Of the data disruption warrants, the memorandum says: "A data disruption warrant will allow the AFP and the ACIC to add, copy, delete or alter data to allow access to, and disruption of, relevant data in the course of an investigation for the purposes of frustrating the commission of an offence. This will be a covert power also permitting the concealment of those activities.

"Whilst this power will not be sought for the purposes of evidence gathering, information collected in the course of executing a data disruption warrant will be available to be used in evidence in a prosecution."

Authorities would have to apply to an eligible judge or a nominated member of the Administrative Appeals Tribunal in order to obtain such a warrant.

The grounds for issuing such a warrant are:

  • "one or more relevant offences are being, are about to be, or are likely to be, committed; and
  • "those offences involve, or are likely to involve, data held in a computer; and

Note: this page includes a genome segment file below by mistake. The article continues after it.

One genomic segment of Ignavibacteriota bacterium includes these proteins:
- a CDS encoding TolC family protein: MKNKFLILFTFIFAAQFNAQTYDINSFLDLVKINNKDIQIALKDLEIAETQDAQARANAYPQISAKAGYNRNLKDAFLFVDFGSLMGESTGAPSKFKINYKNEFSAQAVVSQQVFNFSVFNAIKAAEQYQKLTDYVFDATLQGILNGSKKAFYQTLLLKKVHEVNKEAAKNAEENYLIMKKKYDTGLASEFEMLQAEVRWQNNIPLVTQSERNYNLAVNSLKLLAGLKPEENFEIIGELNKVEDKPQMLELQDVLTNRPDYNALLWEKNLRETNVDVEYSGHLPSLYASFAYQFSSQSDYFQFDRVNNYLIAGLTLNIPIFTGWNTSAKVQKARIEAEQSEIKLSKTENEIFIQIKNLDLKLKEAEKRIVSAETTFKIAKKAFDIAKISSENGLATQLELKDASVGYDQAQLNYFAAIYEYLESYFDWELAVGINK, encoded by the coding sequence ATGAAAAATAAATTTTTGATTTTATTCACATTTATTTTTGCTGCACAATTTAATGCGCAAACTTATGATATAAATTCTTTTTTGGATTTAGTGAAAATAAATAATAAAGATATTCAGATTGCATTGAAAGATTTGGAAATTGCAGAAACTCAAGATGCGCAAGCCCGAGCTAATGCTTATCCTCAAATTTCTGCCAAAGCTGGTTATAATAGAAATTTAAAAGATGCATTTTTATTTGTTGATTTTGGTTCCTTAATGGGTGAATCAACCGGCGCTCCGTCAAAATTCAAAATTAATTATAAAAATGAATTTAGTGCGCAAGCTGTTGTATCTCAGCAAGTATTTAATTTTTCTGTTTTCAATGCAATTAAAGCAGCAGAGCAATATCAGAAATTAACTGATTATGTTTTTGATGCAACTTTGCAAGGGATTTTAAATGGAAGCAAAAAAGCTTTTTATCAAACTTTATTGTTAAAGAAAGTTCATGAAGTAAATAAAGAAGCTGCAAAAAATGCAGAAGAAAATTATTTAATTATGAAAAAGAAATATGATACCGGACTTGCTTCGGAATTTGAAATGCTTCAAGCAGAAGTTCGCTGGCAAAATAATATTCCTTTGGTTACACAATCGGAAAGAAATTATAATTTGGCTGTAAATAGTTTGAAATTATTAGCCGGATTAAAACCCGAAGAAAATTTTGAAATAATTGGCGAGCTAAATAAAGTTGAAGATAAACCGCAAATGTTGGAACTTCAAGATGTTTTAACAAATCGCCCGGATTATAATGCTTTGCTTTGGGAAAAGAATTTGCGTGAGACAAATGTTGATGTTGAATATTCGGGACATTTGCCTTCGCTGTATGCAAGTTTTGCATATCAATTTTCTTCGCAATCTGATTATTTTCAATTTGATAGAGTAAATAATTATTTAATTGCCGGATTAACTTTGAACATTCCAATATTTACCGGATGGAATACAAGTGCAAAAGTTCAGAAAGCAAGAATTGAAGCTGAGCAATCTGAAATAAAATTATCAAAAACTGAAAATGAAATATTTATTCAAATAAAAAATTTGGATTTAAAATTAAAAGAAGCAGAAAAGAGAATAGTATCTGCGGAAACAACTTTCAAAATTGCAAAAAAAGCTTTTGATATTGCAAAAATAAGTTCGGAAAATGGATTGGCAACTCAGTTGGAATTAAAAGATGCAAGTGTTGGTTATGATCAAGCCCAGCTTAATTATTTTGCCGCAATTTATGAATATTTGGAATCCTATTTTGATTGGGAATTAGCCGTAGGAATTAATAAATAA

• "disruption of data held in the target computer is likely to substantially assist in frustrating the commission of one or more of the relevant offences previously specified that involve, or are likely to involve, data held in the target computer."

The second category of new warrants, the network activity warrants are meant to allow the AFP and ACIC access devices and networks used to facilitate criminal activity to collect intelligence on criminal gangs operating online.

According to the memorandum, "There are strict prohibitions on the use of information obtained under a network activity warrant. Information obtained under a network activity warrant is for intelligence only, and will not be permitted to be used in evidence in criminal proceedings, other than for a breach of the secrecy provisions of the SD Act [the Surveillance Devices Act 2004]."

The third category of warrants will add account takeover warrants into the Crimes Act. While, at the moment, agencies can only gain control of an account with the consent of the owner of that account, the powers in the new bill will provide the means to effect covert and forced takeovers.

Agencies are expected to make half-yearly reports to the Commonwealth Ombudsman and Dutton on the use of takeover warrants, and are also required to report annually to Dutton. The latter report will have to be tabled in Parliament.